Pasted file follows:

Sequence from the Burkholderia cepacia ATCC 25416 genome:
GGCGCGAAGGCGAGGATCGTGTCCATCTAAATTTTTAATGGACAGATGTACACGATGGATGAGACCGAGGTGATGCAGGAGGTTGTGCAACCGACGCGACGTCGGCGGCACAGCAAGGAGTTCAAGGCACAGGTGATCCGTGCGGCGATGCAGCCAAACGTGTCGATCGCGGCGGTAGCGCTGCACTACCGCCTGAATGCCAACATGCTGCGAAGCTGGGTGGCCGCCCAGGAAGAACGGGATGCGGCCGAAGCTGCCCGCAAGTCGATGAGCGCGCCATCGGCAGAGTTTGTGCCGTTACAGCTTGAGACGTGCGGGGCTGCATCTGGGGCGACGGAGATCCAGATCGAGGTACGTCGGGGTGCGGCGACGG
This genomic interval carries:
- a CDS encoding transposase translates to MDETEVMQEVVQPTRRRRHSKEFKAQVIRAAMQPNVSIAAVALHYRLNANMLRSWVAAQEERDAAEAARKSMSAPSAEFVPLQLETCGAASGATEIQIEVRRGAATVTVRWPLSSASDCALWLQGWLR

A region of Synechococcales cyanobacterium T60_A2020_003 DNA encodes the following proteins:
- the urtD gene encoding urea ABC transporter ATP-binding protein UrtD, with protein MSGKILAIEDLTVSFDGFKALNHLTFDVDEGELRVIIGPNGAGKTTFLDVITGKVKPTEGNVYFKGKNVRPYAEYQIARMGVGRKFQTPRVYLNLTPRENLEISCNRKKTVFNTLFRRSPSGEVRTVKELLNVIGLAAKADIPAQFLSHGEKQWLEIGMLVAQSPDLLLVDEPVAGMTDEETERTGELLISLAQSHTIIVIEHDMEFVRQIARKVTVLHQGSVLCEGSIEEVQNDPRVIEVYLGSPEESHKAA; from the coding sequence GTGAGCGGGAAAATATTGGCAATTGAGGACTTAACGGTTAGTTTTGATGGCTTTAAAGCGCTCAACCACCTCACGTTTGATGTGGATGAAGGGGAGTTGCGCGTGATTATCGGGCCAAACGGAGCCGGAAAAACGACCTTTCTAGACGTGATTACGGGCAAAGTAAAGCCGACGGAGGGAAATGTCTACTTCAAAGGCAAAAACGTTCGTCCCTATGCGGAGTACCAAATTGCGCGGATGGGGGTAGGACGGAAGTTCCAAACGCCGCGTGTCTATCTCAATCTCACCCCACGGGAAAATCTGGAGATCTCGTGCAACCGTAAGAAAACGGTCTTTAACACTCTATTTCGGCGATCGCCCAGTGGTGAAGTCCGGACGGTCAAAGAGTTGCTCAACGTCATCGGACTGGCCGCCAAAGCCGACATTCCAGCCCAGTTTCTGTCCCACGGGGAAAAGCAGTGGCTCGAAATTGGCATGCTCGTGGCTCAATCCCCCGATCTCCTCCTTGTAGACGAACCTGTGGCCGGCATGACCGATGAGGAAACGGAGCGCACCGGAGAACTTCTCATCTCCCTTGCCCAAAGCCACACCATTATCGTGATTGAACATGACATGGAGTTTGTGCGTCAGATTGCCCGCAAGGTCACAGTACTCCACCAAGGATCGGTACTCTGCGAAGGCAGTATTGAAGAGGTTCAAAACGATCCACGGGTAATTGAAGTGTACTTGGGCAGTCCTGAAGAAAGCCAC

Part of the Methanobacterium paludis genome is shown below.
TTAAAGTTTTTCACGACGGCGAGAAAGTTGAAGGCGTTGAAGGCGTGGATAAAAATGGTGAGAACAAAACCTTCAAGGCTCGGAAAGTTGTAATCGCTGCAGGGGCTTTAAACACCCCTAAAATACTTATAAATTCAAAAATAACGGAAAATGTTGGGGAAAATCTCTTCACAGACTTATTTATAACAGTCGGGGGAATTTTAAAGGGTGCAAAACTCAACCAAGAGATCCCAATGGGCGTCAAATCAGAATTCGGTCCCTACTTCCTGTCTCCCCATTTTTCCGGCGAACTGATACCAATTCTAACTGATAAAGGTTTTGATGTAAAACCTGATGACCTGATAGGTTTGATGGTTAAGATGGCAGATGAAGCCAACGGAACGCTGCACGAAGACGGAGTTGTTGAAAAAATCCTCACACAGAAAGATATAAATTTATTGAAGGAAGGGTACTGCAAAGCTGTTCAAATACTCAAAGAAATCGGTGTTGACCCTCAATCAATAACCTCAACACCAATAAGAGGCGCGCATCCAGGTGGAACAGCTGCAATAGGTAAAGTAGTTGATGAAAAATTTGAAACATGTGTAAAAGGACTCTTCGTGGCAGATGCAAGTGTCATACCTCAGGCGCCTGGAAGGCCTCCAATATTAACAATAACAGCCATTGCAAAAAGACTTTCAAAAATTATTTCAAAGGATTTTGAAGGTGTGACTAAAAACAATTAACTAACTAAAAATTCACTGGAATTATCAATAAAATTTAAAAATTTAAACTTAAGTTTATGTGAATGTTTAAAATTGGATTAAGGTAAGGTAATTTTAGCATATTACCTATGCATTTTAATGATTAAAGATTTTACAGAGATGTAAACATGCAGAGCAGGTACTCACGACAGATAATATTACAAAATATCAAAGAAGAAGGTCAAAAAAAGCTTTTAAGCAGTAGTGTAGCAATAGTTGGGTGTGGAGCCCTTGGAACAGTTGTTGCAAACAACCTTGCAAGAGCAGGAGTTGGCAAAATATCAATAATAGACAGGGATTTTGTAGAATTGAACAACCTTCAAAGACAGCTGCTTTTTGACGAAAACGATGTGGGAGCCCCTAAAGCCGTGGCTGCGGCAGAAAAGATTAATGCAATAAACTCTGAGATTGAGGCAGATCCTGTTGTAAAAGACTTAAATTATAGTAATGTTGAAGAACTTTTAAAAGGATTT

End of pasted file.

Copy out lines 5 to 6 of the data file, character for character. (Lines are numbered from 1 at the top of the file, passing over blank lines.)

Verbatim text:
A region of Synechococcales cyanobacterium T60_A2020_003 DNA encodes the following proteins:
- the urtD gene encoding urea ABC transporter ATP-binding protein UrtD, with protein MSGKILAIEDLTVSFDGFKALNHLTFDVDEGELRVIIGPNGAGKTTFLDVITGKVKPTEGNVYFKGKNVRPYAEYQIARMGVGRKFQTPRVYLNLTPRENLEISCNRKKTVFNTLFRRSPSGEVRTVKELLNVIGLAAKADIPAQFLSHGEKQWLEIGMLVAQSPDLLLVDEPVAGMTDEETERTGELLISLAQSHTIIVIEHDMEFVRQIARKVTVLHQGSVLCEGSIEEVQNDPRVIEVYLGSPEESHKAA; from the coding sequence GTGAGCGGGAAAATATTGGCAATTGAGGACTTAACGGTTAGTTTTGATGGCTTTAAAGCGCTCAACCACCTCACGTTTGATGTGGATGAAGGGGAGTTGCGCGTGATTATCGGGCCAAACGGAGCCGGAAAAACGACCTTTCTAGACGTGATTACGGGCAAAGTAAAGCCGACGGAGGGAAATGTCTACTTCAAAGGCAAAAACGTTCGTCCCTATGCGGAGTACCAAATTGCGCGGATGGGGGTAGGACGGAAGTTCCAAACGCCGCGTGTCTATCTCAATCTCACCCCACGGGAAAATCTGGAGATCTCGTGCAACCGTAAGAAAACGGTCTTTAACACTCTATTTCGGCGATCGCCCAGTGGTGAAGTCCGGACGGTCAAAGAGTTGCTCAACGTCATCGGACTGGCCGCCAAAGCCGACATTCCAGCCCAGTTTCTGTCCCACGGGGAAAAGCAGTGGCTCGAAATTGGCATGCTCGTGGCTCAATCCCCCGATCTCCTCCTTGTAGACGAACCTGTGGCCGGCATGACCGATGAGGAAACGGAGCGCACCGGAGAACTTCTCATCTCCCTTGCCCAAAGCCACACCATTATCGTGATTGAACATGACATGGAGTTTGTGCGTCAGATTGCCCGCAAGGTCACAGTACTCCACCAAGGATCGGTACTCTGCGAAGGCAGTATTGAAGAGGTTCAAAACGATCCACGGGTAATTGAAGTGTACTTGGGCAGTCCTGAAGAAAGCCAC